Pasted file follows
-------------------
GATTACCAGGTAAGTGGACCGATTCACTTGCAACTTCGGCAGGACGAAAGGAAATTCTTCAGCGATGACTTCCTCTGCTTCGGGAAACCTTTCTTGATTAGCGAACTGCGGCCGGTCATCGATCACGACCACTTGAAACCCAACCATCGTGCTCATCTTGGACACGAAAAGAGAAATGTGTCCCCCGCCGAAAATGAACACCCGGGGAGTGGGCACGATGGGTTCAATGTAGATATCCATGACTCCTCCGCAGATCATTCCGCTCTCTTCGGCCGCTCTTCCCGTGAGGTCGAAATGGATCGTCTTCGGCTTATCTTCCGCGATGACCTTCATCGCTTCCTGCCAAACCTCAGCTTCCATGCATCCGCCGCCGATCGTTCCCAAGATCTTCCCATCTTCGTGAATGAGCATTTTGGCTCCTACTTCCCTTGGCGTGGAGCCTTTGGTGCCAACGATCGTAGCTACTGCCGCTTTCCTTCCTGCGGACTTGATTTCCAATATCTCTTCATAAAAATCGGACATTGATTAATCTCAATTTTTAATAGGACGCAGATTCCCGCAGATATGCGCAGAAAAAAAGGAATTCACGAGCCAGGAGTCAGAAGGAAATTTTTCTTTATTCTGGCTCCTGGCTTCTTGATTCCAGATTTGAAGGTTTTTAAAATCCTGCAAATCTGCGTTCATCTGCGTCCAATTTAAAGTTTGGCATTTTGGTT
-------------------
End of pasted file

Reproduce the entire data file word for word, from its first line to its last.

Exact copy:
GATTACCAGGTAAGTGGACCGATTCACTTGCAACTTCGGCAGGACGAAAGGAAATTCTTCAGCGATGACTTCCTCTGCTTCGGGAAACCTTTCTTGATTAGCGAACTGCGGCCGGTCATCGATCACGACCACTTGAAACCCAACCATCGTGCTCATCTTGGACACGAAAAGAGAAATGTGTCCCCCGCCGAAAATGAACACCCGGGGAGTGGGCACGATGGGTTCAATGTAGATATCCATGACTCCTCCGCAGATCATTCCGCTCTCTTCGGCCGCTCTTCCCGTGAGGTCGAAATGGATCGTCTTCGGCTTATCTTCCGCGATGACCTTCATCGCTTCCTGCCAAACCTCAGCTTCCATGCATCCGCCGCCGATCGTTCCCAAGATCTTCCCATCTTCGTGAATGAGCATTTTGGCTCCTACTTCCCTTGGCGTGGAGCCTTTGGTGCCAACGATCGTAGCTACTGCCGCTTTCCTTCCTGCGGACTTGATTTCCAATATCTCTTCATAAAAATCGGACATTGATTAATCTCAATTTTTAATAGGACGCAGATTCCCGCAGATATGCGCAGAAAAAAAGGAATTCACGAGCCAGGAGTCAGAAGGAAATTTTTCTTTATTCTGGCTCCTGGCTTCTTGATTCCAGATTTGAAGGTTTTTAAAATCCTGCAAATCTGCGTTCATCTGCGTCCAATTTAAAGTTTGGCATTTTGGTT